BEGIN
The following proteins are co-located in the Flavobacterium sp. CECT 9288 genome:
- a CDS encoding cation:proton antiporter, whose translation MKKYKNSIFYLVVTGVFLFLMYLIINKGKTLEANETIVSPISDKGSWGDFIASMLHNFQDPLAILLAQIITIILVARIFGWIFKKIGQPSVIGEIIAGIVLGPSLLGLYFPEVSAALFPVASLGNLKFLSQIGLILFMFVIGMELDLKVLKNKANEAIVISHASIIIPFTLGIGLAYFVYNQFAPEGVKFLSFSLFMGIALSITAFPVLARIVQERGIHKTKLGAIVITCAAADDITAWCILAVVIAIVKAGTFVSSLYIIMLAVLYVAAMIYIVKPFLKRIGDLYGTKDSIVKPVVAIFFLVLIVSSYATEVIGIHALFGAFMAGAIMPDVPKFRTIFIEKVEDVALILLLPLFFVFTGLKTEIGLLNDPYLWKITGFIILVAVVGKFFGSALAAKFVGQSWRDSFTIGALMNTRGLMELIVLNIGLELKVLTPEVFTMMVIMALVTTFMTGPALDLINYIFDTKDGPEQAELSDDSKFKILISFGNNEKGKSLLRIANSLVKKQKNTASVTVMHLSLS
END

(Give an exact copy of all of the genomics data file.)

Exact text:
The following proteins are co-located in the Flavobacterium sp. CECT 9288 genome:
- a CDS encoding cation:proton antiporter, whose translation MKKYKNSIFYLVVTGVFLFLMYLIINKGKTLEANETIVSPISDKGSWGDFIASMLHNFQDPLAILLAQIITIILVARIFGWIFKKIGQPSVIGEIIAGIVLGPSLLGLYFPEVSAALFPVASLGNLKFLSQIGLILFMFVIGMELDLKVLKNKANEAIVISHASIIIPFTLGIGLAYFVYNQFAPEGVKFLSFSLFMGIALSITAFPVLARIVQERGIHKTKLGAIVITCAAADDITAWCILAVVIAIVKAGTFVSSLYIIMLAVLYVAAMIYIVKPFLKRIGDLYGTKDSIVKPVVAIFFLVLIVSSYATEVIGIHALFGAFMAGAIMPDVPKFRTIFIEKVEDVALILLLPLFFVFTGLKTEIGLLNDPYLWKITGFIILVAVVGKFFGSALAAKFVGQSWRDSFTIGALMNTRGLMELIVLNIGLELKVLTPEVFTMMVIMALVTTFMTGPALDLINYIFDTKDGPEQAELSDDSKFKILISFGNNEKGKSLLRIANSLVKKQKNTASVTVMHLSLS